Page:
Guided bus plan for Prince St Bridge

Red in that diagram means “bus lane”. Prince St Bridge will be closed to cars; with this scheme, it will be divided between pedestrians on one carriageway, and buses and cyclists on the other. Instead of cyclists being able to run into pedestrians whilst dodging opposing traffic, as now, they’ll be able to get flattened by buses instead. It’s also quite hard to work out how much money has been set aside for Prince St Bridge works, because the costs aren’t itemised very clearly – indeed, the surveyors who reviewed the WEP costings also had trouble on that point.

I don’t think the busway scheme is going to go ahead. That’s partly because the funding bid includes a convenient “low cost alternative” scheme. It is, essentially, the same scheme, same nice new buses, new bus stops, but using the existing park-and-ride route with no new infrastructure. The funding bid says:

A key element of the [Low Cost Alternative] route is the avoidance of the main bridge structures at Ashton Avenue and Prince Street … in order to reduce the construction costs.

The infrastructure will, they say, halve travel times along the park-and-ride route. Whether the Department for Transport think that that will make it worth the money remains to be seen. I’m not convinced they’re going to go for it. In a few months, though, we will all find out.

* as you can see from this Joint Transport Forum presentation released under FOI. Thanks to correspondant Gareth for pointing me to that URL.

Keyword noise: , , , , , , , , , , , , , , , , , ,

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6 comments on “The Detail”

  1. Brynley says:

    Thank you for this sharp assessment.

    You have explained it all without a hint of geekism.

  2. Forest Pines says:

    Thank you too. I tried to keep it brief – there’s plenty more in there to criticise.

    For example: not much work has been done on costing the railway crossing near Ashton Gate. It’s interesting to note that according to the plans it was Network Rail who insisted on a bridge at that point; very little work seems to have been done on designing and costing it. The people who wrote the bid documents are under the impression that the bridge will be easy to build because the Portishead line is used “infrequently”. In reality, because of the branch’s lack of signalling (it uses token working with traincrew-operated token instruments), it’s being used at a very healthy proportion of full capacity.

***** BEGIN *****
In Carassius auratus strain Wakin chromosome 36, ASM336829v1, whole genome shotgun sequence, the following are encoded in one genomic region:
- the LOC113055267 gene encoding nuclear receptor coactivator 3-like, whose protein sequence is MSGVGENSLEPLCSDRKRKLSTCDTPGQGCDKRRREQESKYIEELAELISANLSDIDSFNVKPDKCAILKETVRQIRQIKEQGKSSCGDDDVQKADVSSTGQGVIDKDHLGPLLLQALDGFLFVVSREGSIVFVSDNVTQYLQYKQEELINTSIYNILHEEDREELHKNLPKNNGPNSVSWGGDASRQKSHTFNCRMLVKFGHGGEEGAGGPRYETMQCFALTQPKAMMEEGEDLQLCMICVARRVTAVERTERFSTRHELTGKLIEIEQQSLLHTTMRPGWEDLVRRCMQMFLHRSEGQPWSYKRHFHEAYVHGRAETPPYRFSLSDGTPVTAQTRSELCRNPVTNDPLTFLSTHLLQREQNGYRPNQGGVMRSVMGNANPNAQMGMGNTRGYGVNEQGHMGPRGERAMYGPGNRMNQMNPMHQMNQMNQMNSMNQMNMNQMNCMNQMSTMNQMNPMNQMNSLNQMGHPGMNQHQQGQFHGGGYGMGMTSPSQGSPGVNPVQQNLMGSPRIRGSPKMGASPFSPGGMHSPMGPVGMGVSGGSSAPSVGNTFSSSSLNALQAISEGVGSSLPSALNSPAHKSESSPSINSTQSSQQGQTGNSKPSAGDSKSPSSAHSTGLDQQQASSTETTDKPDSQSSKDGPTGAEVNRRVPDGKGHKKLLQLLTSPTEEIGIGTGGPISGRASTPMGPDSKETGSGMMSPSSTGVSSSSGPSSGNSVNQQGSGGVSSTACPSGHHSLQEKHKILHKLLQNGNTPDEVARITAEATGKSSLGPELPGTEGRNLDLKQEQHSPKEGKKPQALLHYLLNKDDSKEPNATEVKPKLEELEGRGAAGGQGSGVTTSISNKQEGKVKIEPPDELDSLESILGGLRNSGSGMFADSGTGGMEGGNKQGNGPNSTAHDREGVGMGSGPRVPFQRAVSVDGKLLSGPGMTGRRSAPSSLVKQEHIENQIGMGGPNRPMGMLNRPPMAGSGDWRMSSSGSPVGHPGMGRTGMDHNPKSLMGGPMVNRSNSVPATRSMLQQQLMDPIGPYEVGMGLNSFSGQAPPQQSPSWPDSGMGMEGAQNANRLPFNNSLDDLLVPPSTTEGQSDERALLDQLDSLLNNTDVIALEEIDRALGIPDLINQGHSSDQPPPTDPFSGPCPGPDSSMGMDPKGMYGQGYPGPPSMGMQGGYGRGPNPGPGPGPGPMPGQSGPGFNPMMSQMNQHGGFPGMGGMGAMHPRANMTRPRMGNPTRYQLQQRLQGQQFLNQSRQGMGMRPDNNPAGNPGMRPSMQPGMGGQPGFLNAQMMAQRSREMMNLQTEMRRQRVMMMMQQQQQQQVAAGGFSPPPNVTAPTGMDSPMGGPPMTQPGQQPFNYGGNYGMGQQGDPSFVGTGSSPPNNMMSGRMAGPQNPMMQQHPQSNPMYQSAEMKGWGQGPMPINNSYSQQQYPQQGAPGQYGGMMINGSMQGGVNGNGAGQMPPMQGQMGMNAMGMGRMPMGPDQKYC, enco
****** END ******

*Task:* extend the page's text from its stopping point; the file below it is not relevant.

In general, the most interesting bit to read is Appendix 6, the independent surveyors’ report. They spotted an awful lot of flaws in the plan, and its costing, not all of which have been answered.

  3. Tim Muller says:

    Wow, this really leaves me speechless. As if the proposed BRT scheme (as published in the local press) wasn’t pitiful enough already. So sad!

    Thanks for your detailed and eye-opening analysis.

  4. Corbs says:

    Thank you for your insight into this foolish scheme. I for one hope to help prevent this destruction of the only steam harbourside railway in the UK.

  5. Kevin says:

    I do not see what all the panic is about! This will take money and we all know how much Bristol City Council hate putting any money into things like the previously proposed rapid transport scheme (tram system) or what ever it was to be called and the multy seat venue at Temple Meads `to rival Birminham and Cardiff`. Give them time to sit and think about all that money they will have to spend and as far as it will get, again, will be the drawing board.

  6. Forest Pines says:

    That’s why they’re not planning to spend the money themselves; they’ve asked for central government to pay for most of it.